Annual goals are great, but it might be easier to start with smaller monthly goals and work up to the larger annual goals. For example, this month I would like to practice more empathy at work on a daily basis.

The plan should include a list of actions that you will undertake to reach your spiritual goals.

6. Act

In this last, but perhaps the most important step, you take your plan and turn it into action. After all, it’s one thing to write down what you want, but another to actually start doing.

As Peter Reason said: “Action without reflection is meaningless activity. Reflection without action is mere academia.”

It’s okay to start small: just one action in the first week will get you on your way. Then, slowly build on that. You will become a new spiritual person in no time.

Examples of spiritual goals

Spiritual Goal 1 – Be Grateful

Be more appreciative of your privileges. Be grateful for what you have and be grateful for the things in your life that offer you joy. Grateful people are more likely to experience happy feelings, appreciate pleasant experiences, boost their health, and cope better with adversity.

And gratitude in the workplace can lead to deeper connections amongst co-workers as well as your own relationship with the work you’re doing each and every day.

Example Goal: For ten minutes at the end of each day I will take the time to journal all of the things in the day that I am grateful for.

Spiritual Goal 2 – Be Inclusive

Promote diversity, and equity and cultivate inclusion. In the workplace, diversity and inclusion represent embracing and welcoming people from all backgrounds of life.

In terms of business, having a wide range of viewpoints on a subject can lead to greater problem-solving abilities and improved employee engagement and productivity.

Example Goal: Each week I will talk to my employees on a rotating basis to hear their pain points. I will keep a journal of these conversations to follow up with conversations to address said pain points.

Spiritual Goal 3 – Boost Empathy

Boost your empathy at work. By perceiving what other people may be feeling, you are better placed to make well-thought-out decisions. Empathy generates a new level of understanding and compassion for your co-workers or customers.

Empathy at work generates more proactive support and punitiveness as well as enhanced efficiency.

And empathetic bosses lead to more empathetic employees. After all, employees are unlikely to display empathy if they don’t feel their bosses have empathy for them. Empathy starts at the top.

Example Goal: Each day I will make a conscious effort to practice active listening: make eye contact, listen intently, not interrupt with my own thoughts, and not offer to fix others’ problems. When I have successfully taken part in a conversation where I actively listened, I will add it to my journal. I aim to engage in daily active listening.

Spiritual Goal 4 – Break Bad Habits

Break your bad habits. Identify what triggers them and try to change the patterns. Let go of things you don’t want and become mentally stronger. It’s normal to have habits, and generally, there’s nothing wrong with them. But keep in mind, that some can be helpful and others more destructive.

On the one hand, making a “to-do list” every week or setting the tone for a productive day by performing a routine first thing in the morning like jogging, yoga or meditation, can be extremely beneficial habits. But drinking too much coffee, not finishing your work task in time (procrastinating), showing up late for meetings or drinking alcohol every night, on the other hand, are not.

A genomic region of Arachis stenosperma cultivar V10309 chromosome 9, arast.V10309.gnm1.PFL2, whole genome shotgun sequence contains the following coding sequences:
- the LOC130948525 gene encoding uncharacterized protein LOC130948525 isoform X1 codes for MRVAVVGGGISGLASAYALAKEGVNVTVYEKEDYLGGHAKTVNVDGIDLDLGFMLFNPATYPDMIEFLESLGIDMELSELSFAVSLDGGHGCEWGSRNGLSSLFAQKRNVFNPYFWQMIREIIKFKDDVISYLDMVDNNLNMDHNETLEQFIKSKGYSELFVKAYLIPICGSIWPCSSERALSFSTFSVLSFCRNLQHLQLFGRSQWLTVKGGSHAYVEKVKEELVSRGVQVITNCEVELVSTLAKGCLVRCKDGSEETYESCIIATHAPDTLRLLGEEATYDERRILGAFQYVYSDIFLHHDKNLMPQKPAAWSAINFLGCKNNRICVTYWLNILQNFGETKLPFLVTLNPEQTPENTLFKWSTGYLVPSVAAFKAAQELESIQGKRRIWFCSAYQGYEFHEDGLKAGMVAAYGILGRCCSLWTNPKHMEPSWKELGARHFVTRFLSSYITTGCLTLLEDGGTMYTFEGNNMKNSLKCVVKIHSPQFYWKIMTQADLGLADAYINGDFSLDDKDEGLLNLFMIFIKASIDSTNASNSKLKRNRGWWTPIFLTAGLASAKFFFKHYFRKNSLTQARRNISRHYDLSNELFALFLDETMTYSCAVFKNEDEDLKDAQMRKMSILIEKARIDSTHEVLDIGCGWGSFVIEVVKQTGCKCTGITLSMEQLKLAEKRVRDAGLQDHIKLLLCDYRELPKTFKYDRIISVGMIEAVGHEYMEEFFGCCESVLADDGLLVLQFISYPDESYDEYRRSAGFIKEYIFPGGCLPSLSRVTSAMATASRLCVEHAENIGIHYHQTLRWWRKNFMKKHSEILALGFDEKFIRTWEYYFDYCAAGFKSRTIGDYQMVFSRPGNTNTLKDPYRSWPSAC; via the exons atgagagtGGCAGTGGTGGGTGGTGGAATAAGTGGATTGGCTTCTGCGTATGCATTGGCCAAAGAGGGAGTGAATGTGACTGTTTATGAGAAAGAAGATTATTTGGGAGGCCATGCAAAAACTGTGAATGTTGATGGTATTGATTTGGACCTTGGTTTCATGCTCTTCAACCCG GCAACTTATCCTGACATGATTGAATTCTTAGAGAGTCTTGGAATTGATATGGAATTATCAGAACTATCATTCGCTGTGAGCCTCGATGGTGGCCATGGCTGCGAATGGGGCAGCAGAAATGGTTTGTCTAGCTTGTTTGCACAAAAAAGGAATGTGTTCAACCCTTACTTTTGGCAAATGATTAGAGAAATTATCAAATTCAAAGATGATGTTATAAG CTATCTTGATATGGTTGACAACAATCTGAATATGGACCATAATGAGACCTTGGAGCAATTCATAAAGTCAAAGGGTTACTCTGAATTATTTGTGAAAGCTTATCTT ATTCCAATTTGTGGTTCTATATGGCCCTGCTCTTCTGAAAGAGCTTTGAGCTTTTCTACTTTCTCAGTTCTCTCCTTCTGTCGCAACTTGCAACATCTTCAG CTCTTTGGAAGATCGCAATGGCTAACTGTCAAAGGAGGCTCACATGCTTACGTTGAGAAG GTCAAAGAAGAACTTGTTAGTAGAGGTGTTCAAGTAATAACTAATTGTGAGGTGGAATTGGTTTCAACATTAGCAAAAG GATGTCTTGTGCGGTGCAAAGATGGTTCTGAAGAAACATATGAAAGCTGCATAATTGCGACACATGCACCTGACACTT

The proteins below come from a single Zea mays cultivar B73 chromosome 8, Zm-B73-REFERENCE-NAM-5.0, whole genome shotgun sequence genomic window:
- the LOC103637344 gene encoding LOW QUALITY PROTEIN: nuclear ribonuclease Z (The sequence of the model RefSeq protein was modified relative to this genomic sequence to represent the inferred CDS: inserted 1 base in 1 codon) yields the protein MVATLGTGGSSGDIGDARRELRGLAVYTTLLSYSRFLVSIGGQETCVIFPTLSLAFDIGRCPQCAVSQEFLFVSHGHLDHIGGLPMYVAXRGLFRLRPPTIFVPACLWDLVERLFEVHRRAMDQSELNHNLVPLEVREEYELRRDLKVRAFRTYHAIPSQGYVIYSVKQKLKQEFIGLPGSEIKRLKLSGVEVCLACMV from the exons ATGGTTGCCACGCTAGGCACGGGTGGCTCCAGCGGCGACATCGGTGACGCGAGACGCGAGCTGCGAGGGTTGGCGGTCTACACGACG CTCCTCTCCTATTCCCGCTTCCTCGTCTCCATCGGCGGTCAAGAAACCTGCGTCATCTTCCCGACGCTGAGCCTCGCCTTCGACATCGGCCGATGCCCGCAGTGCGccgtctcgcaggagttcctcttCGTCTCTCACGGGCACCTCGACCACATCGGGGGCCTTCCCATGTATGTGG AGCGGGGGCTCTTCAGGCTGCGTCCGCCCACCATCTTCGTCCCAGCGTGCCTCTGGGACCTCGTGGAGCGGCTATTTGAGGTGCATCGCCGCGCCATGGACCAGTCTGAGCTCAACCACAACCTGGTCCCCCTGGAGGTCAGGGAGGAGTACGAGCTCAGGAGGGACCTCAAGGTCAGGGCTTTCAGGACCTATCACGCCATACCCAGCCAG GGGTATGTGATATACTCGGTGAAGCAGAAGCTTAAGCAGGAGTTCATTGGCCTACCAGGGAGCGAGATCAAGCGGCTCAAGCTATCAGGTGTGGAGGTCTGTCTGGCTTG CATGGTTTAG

Distractions from bad habits can disrupt your workflow and can negatively impact your ability to manage your time. If you have a problem with distractions, identify the main cause and rectify it. For example, if you constantly check your mobile phone, turn the phone off.

To change your bad habits, you need to create good habits that will replace them. This may become an overwhelming task if you try to do too much all at once. To make it easier to succeed, break big goals down into smaller goals. Take smaller steps toward your goals instead of a giant leap. For example, if turning your phone off for a couple of hours is difficult, start with at least 5 minutes a day.

Example Goal: I will reduce my reliance on caffeine by first reducing my intake to one a day, then three a week, with the aim of only one a week by the end of the month.

Spiritual Goal 5 – Practice Self-Refection

Personal or self-reflection or even introspection refers to how you think about yourself. Consider your actions and decisions as a spiritual practice every day. Make an impartial assessment of what you could have done better. Keep a clear head and avoid getting caught up in the day’s events or feelings. In other words, self-reflection is the act of taking the time to contemplate, assess, and give serious consideration to your own ideas and actions.

Finding out why you’re doing what you’re doing is an important part of the process of self-exploration. Introspection, or self-reflection, is an essential psychological practice that helps you learn and benefit from your mistakes. People have around 50,000 thoughts daily, more than half of those are negative and over 90% are repetitions from the day before. It’s impossible to grow and develop if you don’t spend time and effort refocusing your thoughts on the good through introspection. Learning more about our own values and understanding our own reasons for our actions allows us to break away from the distractions of our fast-paced daily lives.

Example Goal: At the end of each day, I will use a journal to write down my thoughts on my actions throughout the day. I will identify the actions that I want to change, identify my triggers and develop an action plan to change my response.

Using spiritual goals to become a better business leader

If you want to flourish spiritually, emotionally, and mentally start with the spiritual goals I have covered in this article. Both you and your business will benefit.